ST. ALBANS — Ron Blouin can still remember when he and his friends snuck out comic books from Pelkey Drug Store.
They’d pay a dime to distract the soda clerk with an order, and when she wasn’t looking, they’d stuff the reading material into their pockets. After passing the comic books around for an afternoon, they’d spend another dime on soda later in the day to return them unseen.
“We never stole them. We just borrowed them,” Blouin said.
Now, at 90-years-old, Blouin and his childhood friends, Charlie Remillard and Ray Paré, are still hanging out at the local spots together. Their friendship has lasted eight decades, and they find time each year to meet up in St. Albans to look back on their lives.
“We meet up more than once a year and talk about old times,” Blouin said. “We laugh and have a good time.”
The three first met when they began attending Holy Angels school at around 6-years-old. As neighbors, they stayed friends throughout those school-aged years.
“We all had a group. We all lived on the west side. Pelkey Drug Store was a meeting place because we all lived down there,” Remillard said. “[The west side] was known as the rough side.”
Sometimes, the group would set up snowball fights with eastsiders, Remillard said. When east side cars would pass by, they’d throw a handful at whatever was passing by, or they’d lob them at the train station.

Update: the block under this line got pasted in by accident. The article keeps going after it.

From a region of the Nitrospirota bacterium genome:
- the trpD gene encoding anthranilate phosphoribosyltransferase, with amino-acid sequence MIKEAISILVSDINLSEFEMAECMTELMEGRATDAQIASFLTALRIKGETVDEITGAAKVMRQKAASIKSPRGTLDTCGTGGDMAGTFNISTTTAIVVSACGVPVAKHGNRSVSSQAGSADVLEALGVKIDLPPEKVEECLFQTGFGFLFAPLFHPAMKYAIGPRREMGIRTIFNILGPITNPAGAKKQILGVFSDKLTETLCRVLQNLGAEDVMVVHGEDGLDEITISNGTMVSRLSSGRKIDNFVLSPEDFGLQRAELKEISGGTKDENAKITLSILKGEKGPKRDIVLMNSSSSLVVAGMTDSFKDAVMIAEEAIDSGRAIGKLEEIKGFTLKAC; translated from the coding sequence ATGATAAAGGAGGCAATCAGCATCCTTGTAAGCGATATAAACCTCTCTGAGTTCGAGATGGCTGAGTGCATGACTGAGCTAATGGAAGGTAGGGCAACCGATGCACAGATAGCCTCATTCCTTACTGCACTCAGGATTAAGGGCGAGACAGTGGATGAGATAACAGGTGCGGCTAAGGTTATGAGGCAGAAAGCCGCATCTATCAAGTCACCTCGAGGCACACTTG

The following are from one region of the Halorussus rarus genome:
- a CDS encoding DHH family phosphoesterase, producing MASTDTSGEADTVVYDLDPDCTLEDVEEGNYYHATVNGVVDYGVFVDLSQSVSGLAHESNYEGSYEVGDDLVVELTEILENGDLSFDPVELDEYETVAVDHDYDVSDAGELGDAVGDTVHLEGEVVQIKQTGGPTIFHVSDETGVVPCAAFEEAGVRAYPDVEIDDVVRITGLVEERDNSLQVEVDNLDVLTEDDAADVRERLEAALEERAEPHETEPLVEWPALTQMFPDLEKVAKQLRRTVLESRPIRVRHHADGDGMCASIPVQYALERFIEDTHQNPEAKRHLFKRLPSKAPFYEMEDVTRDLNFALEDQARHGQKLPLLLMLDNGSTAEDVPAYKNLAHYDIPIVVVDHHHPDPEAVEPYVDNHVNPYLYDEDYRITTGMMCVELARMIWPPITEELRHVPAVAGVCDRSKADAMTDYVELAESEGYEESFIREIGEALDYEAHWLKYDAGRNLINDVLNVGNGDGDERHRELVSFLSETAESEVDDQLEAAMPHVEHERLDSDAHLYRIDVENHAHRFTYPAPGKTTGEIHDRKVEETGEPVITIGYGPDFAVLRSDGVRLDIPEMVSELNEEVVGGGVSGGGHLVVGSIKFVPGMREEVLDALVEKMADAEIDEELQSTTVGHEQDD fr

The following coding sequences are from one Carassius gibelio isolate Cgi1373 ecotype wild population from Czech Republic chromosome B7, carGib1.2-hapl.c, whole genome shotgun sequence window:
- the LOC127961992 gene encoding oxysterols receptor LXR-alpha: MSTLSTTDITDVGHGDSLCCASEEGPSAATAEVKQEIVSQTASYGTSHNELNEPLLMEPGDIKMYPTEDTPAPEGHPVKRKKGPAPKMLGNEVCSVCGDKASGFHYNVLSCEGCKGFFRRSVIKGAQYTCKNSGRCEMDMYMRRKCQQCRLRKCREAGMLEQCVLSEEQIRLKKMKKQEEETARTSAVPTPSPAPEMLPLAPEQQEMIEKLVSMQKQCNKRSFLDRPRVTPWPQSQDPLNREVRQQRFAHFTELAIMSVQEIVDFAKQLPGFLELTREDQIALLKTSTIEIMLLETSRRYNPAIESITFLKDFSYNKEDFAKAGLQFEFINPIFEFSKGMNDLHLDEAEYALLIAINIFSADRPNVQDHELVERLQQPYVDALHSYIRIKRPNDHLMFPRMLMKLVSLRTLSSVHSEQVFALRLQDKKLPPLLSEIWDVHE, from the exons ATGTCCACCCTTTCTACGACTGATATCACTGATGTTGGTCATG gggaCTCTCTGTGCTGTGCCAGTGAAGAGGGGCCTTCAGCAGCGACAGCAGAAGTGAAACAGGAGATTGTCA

“We weren’t supposed to,” Remillard clarified.
Blouin said the group wouldn’t snitch on each other no matter the mischief. He recalled one time when, for a gag, they locked another neighborhood boy in a neighbor’s dumpster. Even when the boy came to school later that day after being found inside, the boy never explained why he was late to the school administrators.
“That stuff comes back to me. It was 80 years ago, but I still get those sweet memories,” Blouin said.
These three men may not be throwing snowballs anymore, but they still find time to catch up.
Paré and Remillard still live in the area, and the two see each other every Sunday at church. Meanwhile, Blouin moved to Florida upon retirement, but he comes up north to see his friends and meet for dinner at least once a year. On Sunday, Sept. 12, they met at St. Albans Diner.
As for the secret of their friendship, none could pinpoint exactly why it’s lasted as long as it has, but they must be doing something right.
“Don’t ask me,” Remillard said. “It’s natural for us.”
“We’re old school friends. We knew each other. We got together. It just happened that way,” Paré said.